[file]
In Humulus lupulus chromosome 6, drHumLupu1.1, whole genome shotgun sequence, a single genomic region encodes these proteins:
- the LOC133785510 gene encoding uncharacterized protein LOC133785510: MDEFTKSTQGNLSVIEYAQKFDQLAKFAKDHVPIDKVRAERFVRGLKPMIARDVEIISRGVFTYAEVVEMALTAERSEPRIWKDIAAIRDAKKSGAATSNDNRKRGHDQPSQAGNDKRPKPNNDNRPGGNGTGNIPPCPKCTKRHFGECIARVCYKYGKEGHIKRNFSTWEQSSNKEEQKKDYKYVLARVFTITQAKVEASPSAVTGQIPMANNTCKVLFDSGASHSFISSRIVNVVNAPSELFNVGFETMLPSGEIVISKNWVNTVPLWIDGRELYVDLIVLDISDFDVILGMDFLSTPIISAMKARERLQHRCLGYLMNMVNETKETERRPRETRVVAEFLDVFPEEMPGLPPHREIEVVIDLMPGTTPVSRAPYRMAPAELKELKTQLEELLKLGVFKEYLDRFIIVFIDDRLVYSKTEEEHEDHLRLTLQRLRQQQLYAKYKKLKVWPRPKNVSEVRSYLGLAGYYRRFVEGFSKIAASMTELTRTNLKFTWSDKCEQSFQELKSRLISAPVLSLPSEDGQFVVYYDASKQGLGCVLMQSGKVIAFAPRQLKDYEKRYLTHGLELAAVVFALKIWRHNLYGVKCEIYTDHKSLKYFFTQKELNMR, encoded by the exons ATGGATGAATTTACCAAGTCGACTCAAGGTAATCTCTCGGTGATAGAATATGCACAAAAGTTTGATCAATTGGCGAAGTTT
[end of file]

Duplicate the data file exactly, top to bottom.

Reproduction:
In Humulus lupulus chromosome 6, drHumLupu1.1, whole genome shotgun sequence, a single genomic region encodes these proteins:
- the LOC133785510 gene encoding uncharacterized protein LOC133785510: MDEFTKSTQGNLSVIEYAQKFDQLAKFAKDHVPIDKVRAERFVRGLKPMIARDVEIISRGVFTYAEVVEMALTAERSEPRIWKDIAAIRDAKKSGAATSNDNRKRGHDQPSQAGNDKRPKPNNDNRPGGNGTGNIPPCPKCTKRHFGECIARVCYKYGKEGHIKRNFSTWEQSSNKEEQKKDYKYVLARVFTITQAKVEASPSAVTGQIPMANNTCKVLFDSGASHSFISSRIVNVVNAPSELFNVGFETMLPSGEIVISKNWVNTVPLWIDGRELYVDLIVLDISDFDVILGMDFLSTPIISAMKARERLQHRCLGYLMNMVNETKETERRPRETRVVAEFLDVFPEEMPGLPPHREIEVVIDLMPGTTPVSRAPYRMAPAELKELKTQLEELLKLGVFKEYLDRFIIVFIDDRLVYSKTEEEHEDHLRLTLQRLRQQQLYAKYKKLKVWPRPKNVSEVRSYLGLAGYYRRFVEGFSKIAASMTELTRTNLKFTWSDKCEQSFQELKSRLISAPVLSLPSEDGQFVVYYDASKQGLGCVLMQSGKVIAFAPRQLKDYEKRYLTHGLELAAVVFALKIWRHNLYGVKCEIYTDHKSLKYFFTQKELNMR, encoded by the exons ATGGATGAATTTACCAAGTCGACTCAAGGTAATCTCTCGGTGATAGAATATGCACAAAAGTTTGATCAATTGGCGAAGTTT